One of the essential disciplines in prayer is persistence. Today, we’re going to look at a great example of persistence in prayer.
Then Jesus went thence, and departed into the coasts of Tyre and Sidon. And, behold, a woman of Canaan came out of the same coasts, and cried unto him, saying, Have mercy on me, O Lord, thou Son of David; my daughter is grievously vexed with a devil. But he answered her not a word. And his disciples came and besought him, saying, Send her away; for she crieth after us. But he answered and said, I am not sent but unto the lost sheep of the house of Israel. Then came she and worshipped him, saying, Lord, help me. But he answered and said, It is not meet to take the children’s bread, and to cast it to dogs. And she said, Truth, Lord: yet the dogs eat of the crumbs which fall from their masters’ table. Then Jesus answered and said unto her, O woman, great is thy faith: be it unto thee even as thou wilt. And her daughter was made whole from that very hour. (Mat 15:21-28)
The heroin of this story was in a heartbreaking situation – her young daughter was demon possessed. She couldn’t fix the problem, so she went to Jesus for help. She was wise. But before she got the help she came for, she had to overcome many obstacles.
First, she was not Jewish. Mark tells us that she was Greek (Mar 7:25). The Jews didn’t have a very high opinion of Gentiles. Even so, she came to Jesus for help.
Next, notice that she had to seek Jesus. She had to make the effort to find out where He was and go to Him. It also meant leaving her daughter – and who knows what might have happened while she was gone. She had to change her routine and make a special effort to reach Christ.
She had to endure the Savior’s silence. Matthew tells us that “he answered her not a word.” She realized, though, that no answer is not a no. He didn’t say “yes,” but He hadn’t said “no,” yet, either.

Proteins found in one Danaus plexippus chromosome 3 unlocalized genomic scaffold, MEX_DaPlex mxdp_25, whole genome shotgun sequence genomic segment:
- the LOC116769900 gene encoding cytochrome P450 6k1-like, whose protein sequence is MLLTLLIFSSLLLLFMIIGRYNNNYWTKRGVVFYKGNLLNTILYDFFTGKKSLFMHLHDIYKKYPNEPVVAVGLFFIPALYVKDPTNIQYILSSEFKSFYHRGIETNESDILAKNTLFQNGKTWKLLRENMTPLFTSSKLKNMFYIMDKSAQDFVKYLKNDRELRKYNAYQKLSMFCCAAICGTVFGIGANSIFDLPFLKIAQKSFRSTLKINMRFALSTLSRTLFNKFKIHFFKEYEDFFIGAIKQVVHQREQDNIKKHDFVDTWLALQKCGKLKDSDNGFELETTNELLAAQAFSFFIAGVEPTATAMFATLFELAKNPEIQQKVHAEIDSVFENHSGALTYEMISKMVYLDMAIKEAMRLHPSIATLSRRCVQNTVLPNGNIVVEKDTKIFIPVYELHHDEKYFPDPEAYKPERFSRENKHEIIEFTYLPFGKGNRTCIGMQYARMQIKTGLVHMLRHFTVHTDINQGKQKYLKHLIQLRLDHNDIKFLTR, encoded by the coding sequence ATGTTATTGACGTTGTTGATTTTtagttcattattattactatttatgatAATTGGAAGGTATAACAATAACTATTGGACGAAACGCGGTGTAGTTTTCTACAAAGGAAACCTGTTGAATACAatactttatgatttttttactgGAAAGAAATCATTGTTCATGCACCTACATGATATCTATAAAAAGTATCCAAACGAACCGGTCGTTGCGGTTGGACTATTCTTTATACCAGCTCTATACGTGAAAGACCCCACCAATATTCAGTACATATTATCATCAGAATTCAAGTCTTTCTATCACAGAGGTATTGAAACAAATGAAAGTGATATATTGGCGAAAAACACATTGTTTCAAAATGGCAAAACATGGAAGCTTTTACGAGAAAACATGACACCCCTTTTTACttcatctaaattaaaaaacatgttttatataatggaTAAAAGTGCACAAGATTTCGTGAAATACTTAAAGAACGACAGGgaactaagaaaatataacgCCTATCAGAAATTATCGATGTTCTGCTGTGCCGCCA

Notice that the disciples wanted Jesus to send her away. They weren’t very compassionate. They didn’t share her burden. To them, she was a pest. If she was following Christ and they were complaining to Christ about her, she probably heard them. How would you react if you came to church, brokenhearted and in need, and the membership gathered around the pastor and said, “Pastor, tell this woman to leave – she’s disrupting our service.” You’d probably storm out before the pastor even had a chance to respond. “What a bunch of hypocrites,” you’d say to yourself. “If that’s what this church is like, who needs them?” But this woman didn’t let these cold-hearted Christians turn her away.
When Jesus did finally respond to her, He wasn’t very encouraging. “You’re not in my target demographic,” was the essence of His reply. Well, that’s not exactly a “no,” either, so she persisted. In fact, she persisted elegantly. Listen to her reply:
“Truth, Lord: yet the dogs eat of the crumbs which fall from their masters’ table.”
She agreed with Jesus.
- She didn’t ask, “Why them and not me?”
- She called Him Lord, acknowledging His right to make the rules.
- She spoke of herself as a dog and Jesus as her Master.
- She spoke of this need, which was impossible for her to meet, as a crumb, a trifle for Jesus to deal with. She publicly professed her confidence in His power.
Christ responded to her statement of faith in two ways. He commended her publicly for her great faith and He granted her request.
What About You?
- Are you willing to adjust your routine and inconvenience yourself to get hold of Jesus in prayer?
- Do you stop praying if He is silent for a time?
- Do you get discouraged and quit praying if others don’t share your burden?
- Do you let anything other than a clean “no” from Heaven stop you?
- Do you have the kind of faith this woman had: submitted, humble, persistent, and publicly confident in Christ?